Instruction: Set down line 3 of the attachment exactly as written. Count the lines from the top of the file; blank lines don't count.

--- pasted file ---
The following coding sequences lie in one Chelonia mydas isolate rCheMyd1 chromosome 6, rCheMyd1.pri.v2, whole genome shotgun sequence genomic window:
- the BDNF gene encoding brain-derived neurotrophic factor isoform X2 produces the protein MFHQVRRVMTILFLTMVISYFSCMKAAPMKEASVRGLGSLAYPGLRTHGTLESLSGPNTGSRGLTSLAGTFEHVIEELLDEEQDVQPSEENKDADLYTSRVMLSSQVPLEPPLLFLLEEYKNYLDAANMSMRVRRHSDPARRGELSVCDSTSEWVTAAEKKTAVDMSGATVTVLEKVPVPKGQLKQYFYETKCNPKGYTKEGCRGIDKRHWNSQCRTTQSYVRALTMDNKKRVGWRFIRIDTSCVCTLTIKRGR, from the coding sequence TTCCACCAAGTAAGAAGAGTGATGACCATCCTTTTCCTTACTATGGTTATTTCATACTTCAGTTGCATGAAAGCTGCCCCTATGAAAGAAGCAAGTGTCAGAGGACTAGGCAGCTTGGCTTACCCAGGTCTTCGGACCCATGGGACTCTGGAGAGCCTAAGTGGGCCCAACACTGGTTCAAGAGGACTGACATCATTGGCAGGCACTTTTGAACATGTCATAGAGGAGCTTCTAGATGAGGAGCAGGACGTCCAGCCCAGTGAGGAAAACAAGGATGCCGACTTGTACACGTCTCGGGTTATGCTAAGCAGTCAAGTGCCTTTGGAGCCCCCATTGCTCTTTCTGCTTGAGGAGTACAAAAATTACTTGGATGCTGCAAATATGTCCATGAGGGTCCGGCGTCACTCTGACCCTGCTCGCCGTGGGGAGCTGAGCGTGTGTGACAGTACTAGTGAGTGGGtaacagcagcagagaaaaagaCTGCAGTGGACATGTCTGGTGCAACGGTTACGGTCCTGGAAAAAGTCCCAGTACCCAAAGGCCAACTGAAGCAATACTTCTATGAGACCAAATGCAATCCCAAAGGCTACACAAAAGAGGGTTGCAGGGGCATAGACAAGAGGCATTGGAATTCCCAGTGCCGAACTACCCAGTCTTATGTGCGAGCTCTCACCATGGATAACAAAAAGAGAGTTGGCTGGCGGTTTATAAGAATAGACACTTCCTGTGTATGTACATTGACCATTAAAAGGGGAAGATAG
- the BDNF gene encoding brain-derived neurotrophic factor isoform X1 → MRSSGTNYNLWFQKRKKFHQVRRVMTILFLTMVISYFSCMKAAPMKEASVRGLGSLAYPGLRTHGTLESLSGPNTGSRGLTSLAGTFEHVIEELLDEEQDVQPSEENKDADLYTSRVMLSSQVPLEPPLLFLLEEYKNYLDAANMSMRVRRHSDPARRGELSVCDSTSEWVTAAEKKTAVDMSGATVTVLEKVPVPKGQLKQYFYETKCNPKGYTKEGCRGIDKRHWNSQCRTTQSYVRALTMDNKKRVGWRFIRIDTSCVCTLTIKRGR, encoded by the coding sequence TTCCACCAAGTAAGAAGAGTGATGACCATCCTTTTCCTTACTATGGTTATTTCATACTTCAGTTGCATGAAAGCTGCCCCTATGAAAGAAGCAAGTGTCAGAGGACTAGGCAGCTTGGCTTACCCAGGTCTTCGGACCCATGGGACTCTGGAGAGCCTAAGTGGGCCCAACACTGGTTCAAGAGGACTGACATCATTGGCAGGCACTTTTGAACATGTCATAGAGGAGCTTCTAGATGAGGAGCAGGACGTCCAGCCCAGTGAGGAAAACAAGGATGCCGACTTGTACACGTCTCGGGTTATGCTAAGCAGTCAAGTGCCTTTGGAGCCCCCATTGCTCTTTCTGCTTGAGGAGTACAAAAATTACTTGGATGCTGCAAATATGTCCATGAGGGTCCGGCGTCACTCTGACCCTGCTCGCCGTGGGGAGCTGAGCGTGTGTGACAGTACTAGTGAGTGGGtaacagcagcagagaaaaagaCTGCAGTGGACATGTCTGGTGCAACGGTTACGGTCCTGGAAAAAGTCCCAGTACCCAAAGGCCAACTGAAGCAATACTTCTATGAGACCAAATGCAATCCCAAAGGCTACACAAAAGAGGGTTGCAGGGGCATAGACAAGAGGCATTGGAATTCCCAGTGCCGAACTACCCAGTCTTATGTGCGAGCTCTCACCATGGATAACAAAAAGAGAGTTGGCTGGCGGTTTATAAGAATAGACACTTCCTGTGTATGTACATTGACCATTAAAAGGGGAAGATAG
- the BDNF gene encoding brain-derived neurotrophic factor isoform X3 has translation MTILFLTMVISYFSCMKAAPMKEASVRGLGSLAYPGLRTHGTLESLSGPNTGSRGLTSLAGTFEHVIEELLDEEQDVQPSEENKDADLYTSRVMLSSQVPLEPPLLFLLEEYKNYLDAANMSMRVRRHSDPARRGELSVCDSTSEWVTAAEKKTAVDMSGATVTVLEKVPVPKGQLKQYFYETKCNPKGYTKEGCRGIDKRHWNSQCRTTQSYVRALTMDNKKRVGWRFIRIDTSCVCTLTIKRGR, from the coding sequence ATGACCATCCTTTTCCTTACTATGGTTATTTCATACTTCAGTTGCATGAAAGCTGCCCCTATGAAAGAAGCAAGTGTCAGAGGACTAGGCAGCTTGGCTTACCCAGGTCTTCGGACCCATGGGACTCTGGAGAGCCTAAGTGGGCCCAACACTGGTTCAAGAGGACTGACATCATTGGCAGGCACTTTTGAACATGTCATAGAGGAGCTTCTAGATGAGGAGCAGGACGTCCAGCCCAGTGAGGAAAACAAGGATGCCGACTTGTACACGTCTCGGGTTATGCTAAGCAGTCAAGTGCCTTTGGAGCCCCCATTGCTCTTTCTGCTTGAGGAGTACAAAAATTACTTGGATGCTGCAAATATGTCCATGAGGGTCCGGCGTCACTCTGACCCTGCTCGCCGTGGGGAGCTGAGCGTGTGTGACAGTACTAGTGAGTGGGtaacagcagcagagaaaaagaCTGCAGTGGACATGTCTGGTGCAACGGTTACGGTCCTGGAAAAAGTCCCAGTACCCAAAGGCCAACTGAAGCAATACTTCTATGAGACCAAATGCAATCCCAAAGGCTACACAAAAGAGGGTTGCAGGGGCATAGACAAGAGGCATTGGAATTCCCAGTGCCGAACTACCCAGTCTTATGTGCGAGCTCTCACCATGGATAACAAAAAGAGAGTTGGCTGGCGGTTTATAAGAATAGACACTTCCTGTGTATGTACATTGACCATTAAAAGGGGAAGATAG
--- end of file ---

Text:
- the BDNF gene encoding brain-derived neurotrophic factor isoform X1 → MRSSGTNYNLWFQKRKKFHQVRRVMTILFLTMVISYFSCMKAAPMKEASVRGLGSLAYPGLRTHGTLESLSGPNTGSRGLTSLAGTFEHVIEELLDEEQDVQPSEENKDADLYTSRVMLSSQVPLEPPLLFLLEEYKNYLDAANMSMRVRRHSDPARRGELSVCDSTSEWVTAAEKKTAVDMSGATVTVLEKVPVPKGQLKQYFYETKCNPKGYTKEGCRGIDKRHWNSQCRTTQSYVRALTMDNKKRVGWRFIRIDTSCVCTLTIKRGR, encoded by the coding sequence TTCCACCAAGTAAGAAGAGTGATGACCATCCTTTTCCTTACTATGGTTATTTCATACTTCAGTTGCATGAAAGCTGCCCCTATGAAAGAAGCAAGTGTCAGAGGACTAGGCAGCTTGGCTTACCCAGGTCTTCGGACCCATGGGACTCTGGAGAGCCTAAGTGGGCCCAACACTGGTTCAAGAGGACTGACATCATTGGCAGGCACTTTTGAACATGTCATAGAGGAGCTTCTAGATGAGGAGCAGGACGTCCAGCCCAGTGAGGAAAACAAGGATGCCGACTTGTACACGTCTCGGGTTATGCTAAGCAGTCAAGTGCCTTTGGAGCCCCCATTGCTCTTTCTGCTTGAGGAGTACAAAAATTACTTGGATGCTGCAAATATGTCCATGAGGGTCCGGCGTCACTCTGACCCTGCTCGCCGTGGGGAGCTGAGCGTGTGTGACAGTACTAGTGAGTGGGtaacagcagcagagaaaaagaCTGCAGTGGACATGTCTGGTGCAACGGTTACGGTCCTGGAAAAAGTCCCAGTACCCAAAGGCCAACTGAAGCAATACTTCTATGAGACCAAATGCAATCCCAAAGGCTACACAAAAGAGGGTTGCAGGGGCATAGACAAGAGGCATTGGAATTCCCAGTGCCGAACTACCCAGTCTTATGTGCGAGCTCTCACCATGGATAACAAAAAGAGAGTTGGCTGGCGGTTTATAAGAATAGACACTTCCTGTGTATGTACATTGACCATTAAAAGGGGAAGATAG